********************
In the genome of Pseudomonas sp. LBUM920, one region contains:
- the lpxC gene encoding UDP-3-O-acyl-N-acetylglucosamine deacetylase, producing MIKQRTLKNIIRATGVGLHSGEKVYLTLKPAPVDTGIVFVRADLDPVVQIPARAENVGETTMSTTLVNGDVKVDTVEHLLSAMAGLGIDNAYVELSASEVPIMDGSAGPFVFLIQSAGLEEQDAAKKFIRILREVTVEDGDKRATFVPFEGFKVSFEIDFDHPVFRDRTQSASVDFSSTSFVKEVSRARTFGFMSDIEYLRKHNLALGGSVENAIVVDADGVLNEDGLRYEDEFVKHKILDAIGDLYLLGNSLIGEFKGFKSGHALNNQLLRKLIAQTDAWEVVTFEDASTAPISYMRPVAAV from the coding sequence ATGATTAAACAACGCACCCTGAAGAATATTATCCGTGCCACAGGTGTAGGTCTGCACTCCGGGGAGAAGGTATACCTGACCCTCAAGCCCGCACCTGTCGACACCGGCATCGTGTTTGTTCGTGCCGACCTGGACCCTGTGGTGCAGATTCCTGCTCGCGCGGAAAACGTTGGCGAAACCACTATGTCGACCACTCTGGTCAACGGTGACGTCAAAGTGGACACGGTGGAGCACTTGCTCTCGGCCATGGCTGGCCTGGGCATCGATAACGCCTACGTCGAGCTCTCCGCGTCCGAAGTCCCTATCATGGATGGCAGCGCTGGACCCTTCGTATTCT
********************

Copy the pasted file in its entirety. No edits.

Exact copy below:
In the genome of Pseudomonas sp. LBUM920, one region contains:
- the lpxC gene encoding UDP-3-O-acyl-N-acetylglucosamine deacetylase, producing MIKQRTLKNIIRATGVGLHSGEKVYLTLKPAPVDTGIVFVRADLDPVVQIPARAENVGETTMSTTLVNGDVKVDTVEHLLSAMAGLGIDNAYVELSASEVPIMDGSAGPFVFLIQSAGLEEQDAAKKFIRILREVTVEDGDKRATFVPFEGFKVSFEIDFDHPVFRDRTQSASVDFSSTSFVKEVSRARTFGFMSDIEYLRKHNLALGGSVENAIVVDADGVLNEDGLRYEDEFVKHKILDAIGDLYLLGNSLIGEFKGFKSGHALNNQLLRKLIAQTDAWEVVTFEDASTAPISYMRPVAAV from the coding sequence ATGATTAAACAACGCACCCTGAAGAATATTATCCGTGCCACAGGTGTAGGTCTGCACTCCGGGGAGAAGGTATACCTGACCCTCAAGCCCGCACCTGTCGACACCGGCATCGTGTTTGTTCGTGCCGACCTGGACCCTGTGGTGCAGATTCCTGCTCGCGCGGAAAACGTTGGCGAAACCACTATGTCGACCACTCTGGTCAACGGTGACGTCAAAGTGGACACGGTGGAGCACTTGCTCTCGGCCATGGCTGGCCTGGGCATCGATAACGCCTACGTCGAGCTCTCCGCGTCCGAAGTCCCTATCATGGATGGCAGCGCTGGACCCTTCGTATTCT